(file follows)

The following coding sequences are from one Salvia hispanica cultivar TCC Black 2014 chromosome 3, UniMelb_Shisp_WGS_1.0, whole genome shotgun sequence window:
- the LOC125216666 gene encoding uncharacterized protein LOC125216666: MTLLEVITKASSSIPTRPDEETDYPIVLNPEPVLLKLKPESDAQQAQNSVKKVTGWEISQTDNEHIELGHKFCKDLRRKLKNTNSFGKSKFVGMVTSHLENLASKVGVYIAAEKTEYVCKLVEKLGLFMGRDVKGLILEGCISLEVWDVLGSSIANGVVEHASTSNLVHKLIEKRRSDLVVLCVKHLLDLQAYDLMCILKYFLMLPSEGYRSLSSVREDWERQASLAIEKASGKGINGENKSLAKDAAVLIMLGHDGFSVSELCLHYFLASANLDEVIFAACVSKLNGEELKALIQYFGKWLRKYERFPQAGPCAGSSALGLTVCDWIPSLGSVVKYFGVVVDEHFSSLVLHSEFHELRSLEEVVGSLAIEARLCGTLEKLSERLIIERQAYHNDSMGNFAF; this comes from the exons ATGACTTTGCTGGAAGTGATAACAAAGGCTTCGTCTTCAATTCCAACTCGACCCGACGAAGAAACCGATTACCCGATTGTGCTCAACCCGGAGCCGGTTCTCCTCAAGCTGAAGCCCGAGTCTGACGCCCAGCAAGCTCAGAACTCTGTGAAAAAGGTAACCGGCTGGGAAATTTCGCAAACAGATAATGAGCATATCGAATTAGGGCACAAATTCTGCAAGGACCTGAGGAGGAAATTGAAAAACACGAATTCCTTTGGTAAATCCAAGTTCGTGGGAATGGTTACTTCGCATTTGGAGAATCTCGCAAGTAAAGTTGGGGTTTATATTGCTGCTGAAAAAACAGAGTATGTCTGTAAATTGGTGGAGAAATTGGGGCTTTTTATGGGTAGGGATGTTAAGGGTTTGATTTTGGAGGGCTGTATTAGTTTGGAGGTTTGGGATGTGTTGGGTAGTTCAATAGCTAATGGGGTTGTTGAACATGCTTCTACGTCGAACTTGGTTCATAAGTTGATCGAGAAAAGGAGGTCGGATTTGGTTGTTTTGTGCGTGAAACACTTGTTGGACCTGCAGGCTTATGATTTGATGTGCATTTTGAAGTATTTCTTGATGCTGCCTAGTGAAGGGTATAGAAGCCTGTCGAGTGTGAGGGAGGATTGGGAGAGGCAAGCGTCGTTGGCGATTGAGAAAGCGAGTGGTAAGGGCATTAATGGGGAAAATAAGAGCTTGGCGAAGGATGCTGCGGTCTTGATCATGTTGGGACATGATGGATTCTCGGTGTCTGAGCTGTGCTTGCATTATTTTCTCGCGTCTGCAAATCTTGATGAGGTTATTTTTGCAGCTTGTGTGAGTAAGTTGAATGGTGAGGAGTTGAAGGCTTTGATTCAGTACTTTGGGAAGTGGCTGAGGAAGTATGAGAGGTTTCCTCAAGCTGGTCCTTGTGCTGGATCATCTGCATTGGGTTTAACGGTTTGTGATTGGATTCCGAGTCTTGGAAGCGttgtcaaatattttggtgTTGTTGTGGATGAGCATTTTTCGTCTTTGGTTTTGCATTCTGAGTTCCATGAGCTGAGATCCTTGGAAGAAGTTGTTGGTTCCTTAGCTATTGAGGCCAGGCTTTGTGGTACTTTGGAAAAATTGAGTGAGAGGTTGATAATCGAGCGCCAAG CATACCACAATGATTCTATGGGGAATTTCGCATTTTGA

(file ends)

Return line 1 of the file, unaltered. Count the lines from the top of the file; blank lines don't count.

The following coding sequences are from one Salvia hispanica cultivar TCC Black 2014 chromosome 3, UniMelb_Shisp_WGS_1.0, whole genome shotgun sequence window: